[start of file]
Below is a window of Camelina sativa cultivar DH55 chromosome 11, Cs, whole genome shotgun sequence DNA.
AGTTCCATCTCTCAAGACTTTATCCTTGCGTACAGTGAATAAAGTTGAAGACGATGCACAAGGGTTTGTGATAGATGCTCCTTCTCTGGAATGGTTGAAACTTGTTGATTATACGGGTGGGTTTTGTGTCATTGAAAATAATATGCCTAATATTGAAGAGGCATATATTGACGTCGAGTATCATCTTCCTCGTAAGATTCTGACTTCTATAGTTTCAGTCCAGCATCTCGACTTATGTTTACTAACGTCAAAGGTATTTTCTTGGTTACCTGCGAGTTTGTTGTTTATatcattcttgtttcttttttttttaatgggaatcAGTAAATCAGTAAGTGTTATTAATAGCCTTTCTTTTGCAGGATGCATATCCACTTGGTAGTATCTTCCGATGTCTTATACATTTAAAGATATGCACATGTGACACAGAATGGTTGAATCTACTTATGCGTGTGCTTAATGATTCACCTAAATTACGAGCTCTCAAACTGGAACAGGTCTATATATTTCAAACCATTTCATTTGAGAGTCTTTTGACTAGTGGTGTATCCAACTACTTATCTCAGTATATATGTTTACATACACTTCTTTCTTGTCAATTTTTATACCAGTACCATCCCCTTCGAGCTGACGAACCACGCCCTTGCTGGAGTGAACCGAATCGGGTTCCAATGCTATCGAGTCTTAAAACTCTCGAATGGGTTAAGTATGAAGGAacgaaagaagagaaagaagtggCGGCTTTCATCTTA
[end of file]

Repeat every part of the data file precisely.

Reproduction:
Below is a window of Camelina sativa cultivar DH55 chromosome 11, Cs, whole genome shotgun sequence DNA.
AGTTCCATCTCTCAAGACTTTATCCTTGCGTACAGTGAATAAAGTTGAAGACGATGCACAAGGGTTTGTGATAGATGCTCCTTCTCTGGAATGGTTGAAACTTGTTGATTATACGGGTGGGTTTTGTGTCATTGAAAATAATATGCCTAATATTGAAGAGGCATATATTGACGTCGAGTATCATCTTCCTCGTAAGATTCTGACTTCTATAGTTTCAGTCCAGCATCTCGACTTATGTTTACTAACGTCAAAGGTATTTTCTTGGTTACCTGCGAGTTTGTTGTTTATatcattcttgtttcttttttttttaatgggaatcAGTAAATCAGTAAGTGTTATTAATAGCCTTTCTTTTGCAGGATGCATATCCACTTGGTAGTATCTTCCGATGTCTTATACATTTAAAGATATGCACATGTGACACAGAATGGTTGAATCTACTTATGCGTGTGCTTAATGATTCACCTAAATTACGAGCTCTCAAACTGGAACAGGTCTATATATTTCAAACCATTTCATTTGAGAGTCTTTTGACTAGTGGTGTATCCAACTACTTATCTCAGTATATATGTTTACATACACTTCTTTCTTGTCAATTTTTATACCAGTACCATCCCCTTCGAGCTGACGAACCACGCCCTTGCTGGAGTGAACCGAATCGGGTTCCAATGCTATCGAGTCTTAAAACTCTCGAATGGGTTAAGTATGAAGGAacgaaagaagagaaagaagtggCGGCTTTCATCTTA